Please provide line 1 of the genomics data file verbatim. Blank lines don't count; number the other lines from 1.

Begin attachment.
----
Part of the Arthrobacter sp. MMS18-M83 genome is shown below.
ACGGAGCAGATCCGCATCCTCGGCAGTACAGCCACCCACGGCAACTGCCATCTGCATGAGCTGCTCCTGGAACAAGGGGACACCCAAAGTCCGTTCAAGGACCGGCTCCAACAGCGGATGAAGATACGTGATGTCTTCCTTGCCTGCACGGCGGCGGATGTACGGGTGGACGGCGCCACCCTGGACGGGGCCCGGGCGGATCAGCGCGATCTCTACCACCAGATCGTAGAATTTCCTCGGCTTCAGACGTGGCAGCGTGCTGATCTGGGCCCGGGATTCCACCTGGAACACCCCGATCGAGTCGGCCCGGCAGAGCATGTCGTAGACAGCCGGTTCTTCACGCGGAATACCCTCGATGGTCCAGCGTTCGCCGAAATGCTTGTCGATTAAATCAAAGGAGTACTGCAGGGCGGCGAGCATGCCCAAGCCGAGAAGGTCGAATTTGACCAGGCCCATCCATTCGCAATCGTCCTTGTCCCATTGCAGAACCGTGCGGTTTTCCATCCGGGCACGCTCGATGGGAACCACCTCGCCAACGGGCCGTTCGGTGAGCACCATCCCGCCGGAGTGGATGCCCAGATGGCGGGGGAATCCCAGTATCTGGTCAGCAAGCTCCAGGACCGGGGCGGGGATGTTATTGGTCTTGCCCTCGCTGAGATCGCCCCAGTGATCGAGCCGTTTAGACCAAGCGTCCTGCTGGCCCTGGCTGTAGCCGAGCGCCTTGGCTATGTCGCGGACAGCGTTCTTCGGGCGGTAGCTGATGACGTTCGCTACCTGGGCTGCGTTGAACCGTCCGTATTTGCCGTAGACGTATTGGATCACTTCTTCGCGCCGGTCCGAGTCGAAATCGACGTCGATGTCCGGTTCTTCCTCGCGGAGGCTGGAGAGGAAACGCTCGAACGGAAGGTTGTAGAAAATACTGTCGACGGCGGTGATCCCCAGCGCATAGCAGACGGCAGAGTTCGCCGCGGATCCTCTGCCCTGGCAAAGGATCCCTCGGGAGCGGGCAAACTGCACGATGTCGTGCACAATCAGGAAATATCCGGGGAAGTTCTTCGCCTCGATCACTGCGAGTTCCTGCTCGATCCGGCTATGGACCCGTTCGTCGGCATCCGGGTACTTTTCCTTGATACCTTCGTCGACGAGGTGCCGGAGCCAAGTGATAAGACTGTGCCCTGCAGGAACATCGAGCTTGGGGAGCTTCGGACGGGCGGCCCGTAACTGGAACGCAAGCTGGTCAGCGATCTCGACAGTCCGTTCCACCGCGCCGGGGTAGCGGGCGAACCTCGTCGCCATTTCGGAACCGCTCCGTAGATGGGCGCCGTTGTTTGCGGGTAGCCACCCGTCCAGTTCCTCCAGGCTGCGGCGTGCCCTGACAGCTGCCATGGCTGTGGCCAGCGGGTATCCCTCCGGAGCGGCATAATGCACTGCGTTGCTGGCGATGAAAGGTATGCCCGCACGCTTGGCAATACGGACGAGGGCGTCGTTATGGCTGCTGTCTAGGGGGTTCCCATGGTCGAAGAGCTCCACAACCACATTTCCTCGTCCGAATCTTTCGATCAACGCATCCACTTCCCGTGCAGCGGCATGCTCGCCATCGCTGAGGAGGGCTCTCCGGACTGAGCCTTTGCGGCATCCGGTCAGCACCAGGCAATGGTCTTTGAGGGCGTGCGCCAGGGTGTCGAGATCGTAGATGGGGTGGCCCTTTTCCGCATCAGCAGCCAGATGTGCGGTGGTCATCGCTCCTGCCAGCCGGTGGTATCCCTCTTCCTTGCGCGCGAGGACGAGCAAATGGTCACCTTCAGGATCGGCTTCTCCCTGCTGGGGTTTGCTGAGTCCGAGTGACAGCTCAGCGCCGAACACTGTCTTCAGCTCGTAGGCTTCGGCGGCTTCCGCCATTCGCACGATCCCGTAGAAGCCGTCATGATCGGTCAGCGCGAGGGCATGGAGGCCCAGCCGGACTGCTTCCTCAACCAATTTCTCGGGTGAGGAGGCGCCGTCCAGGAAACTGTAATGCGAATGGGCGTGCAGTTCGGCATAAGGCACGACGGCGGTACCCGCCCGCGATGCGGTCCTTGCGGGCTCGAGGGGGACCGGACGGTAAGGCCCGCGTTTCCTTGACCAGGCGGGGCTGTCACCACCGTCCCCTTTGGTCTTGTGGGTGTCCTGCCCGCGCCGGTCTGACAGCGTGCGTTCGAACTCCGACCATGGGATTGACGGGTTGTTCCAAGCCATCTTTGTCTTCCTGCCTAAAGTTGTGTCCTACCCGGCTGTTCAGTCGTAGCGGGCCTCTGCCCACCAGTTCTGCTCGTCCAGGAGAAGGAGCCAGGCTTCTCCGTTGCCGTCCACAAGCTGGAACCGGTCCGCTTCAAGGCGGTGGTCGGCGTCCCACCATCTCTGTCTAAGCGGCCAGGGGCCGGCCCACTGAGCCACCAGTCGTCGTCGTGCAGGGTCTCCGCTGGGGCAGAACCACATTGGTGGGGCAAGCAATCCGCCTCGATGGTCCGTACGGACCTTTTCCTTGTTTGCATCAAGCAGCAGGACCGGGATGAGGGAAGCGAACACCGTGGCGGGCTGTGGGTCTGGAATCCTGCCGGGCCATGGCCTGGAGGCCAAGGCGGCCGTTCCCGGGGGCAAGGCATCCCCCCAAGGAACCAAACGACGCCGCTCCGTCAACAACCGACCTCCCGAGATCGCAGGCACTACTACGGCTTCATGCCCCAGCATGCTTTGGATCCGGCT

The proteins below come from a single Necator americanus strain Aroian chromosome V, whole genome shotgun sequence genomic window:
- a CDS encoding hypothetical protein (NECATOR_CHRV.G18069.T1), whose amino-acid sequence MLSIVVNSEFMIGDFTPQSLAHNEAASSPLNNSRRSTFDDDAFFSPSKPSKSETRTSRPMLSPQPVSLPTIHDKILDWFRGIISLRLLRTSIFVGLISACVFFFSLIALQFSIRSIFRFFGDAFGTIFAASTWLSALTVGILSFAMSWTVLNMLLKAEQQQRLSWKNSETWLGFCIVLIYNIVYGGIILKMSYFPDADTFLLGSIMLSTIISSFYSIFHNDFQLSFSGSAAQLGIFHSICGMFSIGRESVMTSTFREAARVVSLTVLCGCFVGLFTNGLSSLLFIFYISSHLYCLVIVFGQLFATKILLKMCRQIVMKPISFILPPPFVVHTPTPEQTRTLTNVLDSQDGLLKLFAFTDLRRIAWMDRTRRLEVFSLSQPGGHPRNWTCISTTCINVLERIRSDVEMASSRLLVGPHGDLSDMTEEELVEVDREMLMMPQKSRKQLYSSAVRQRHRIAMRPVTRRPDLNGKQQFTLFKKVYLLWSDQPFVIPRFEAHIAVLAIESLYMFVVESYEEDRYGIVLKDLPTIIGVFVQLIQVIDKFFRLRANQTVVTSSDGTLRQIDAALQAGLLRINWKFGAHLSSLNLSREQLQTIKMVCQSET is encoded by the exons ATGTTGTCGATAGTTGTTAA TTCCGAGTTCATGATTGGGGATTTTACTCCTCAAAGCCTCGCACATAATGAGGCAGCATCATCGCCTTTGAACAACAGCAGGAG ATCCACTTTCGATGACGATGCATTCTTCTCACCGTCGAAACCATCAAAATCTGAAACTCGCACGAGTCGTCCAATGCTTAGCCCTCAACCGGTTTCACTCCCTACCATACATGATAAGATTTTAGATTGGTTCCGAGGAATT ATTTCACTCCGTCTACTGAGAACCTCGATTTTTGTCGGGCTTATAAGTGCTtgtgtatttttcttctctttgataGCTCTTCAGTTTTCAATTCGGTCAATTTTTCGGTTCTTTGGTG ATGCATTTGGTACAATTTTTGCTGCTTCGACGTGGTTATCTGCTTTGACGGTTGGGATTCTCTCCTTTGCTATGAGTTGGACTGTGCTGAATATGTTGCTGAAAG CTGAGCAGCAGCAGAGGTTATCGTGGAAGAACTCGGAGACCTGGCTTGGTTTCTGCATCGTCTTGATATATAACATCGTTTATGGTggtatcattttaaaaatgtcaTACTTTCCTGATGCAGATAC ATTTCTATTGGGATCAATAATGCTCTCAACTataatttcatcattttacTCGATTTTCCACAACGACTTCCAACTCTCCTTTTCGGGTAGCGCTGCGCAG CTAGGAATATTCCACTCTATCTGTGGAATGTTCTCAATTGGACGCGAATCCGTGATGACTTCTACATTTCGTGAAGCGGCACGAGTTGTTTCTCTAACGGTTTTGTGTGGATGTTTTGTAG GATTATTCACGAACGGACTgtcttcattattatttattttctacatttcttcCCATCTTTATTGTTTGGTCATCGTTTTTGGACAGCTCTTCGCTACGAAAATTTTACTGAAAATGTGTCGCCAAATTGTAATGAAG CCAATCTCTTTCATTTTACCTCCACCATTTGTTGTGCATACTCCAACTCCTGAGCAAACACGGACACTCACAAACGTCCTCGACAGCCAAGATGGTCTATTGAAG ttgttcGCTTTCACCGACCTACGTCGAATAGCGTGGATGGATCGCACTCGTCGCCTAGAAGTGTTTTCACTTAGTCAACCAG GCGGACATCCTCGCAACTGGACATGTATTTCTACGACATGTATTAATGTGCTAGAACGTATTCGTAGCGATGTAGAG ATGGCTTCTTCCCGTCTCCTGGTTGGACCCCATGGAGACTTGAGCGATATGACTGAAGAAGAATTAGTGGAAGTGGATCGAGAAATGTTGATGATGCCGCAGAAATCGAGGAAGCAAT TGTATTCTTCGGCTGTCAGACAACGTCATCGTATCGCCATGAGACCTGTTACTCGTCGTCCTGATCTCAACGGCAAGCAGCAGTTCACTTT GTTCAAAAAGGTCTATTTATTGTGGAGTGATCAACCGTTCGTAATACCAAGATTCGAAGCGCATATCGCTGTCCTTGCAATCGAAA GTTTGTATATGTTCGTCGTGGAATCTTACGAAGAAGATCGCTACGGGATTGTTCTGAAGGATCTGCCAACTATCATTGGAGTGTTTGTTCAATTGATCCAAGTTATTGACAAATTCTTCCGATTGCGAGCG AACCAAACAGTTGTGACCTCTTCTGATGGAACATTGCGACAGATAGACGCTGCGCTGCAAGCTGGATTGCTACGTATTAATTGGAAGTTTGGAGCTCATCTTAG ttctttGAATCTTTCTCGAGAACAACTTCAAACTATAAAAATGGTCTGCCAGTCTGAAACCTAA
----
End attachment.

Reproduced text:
Part of the Arthrobacter sp. MMS18-M83 genome is shown below.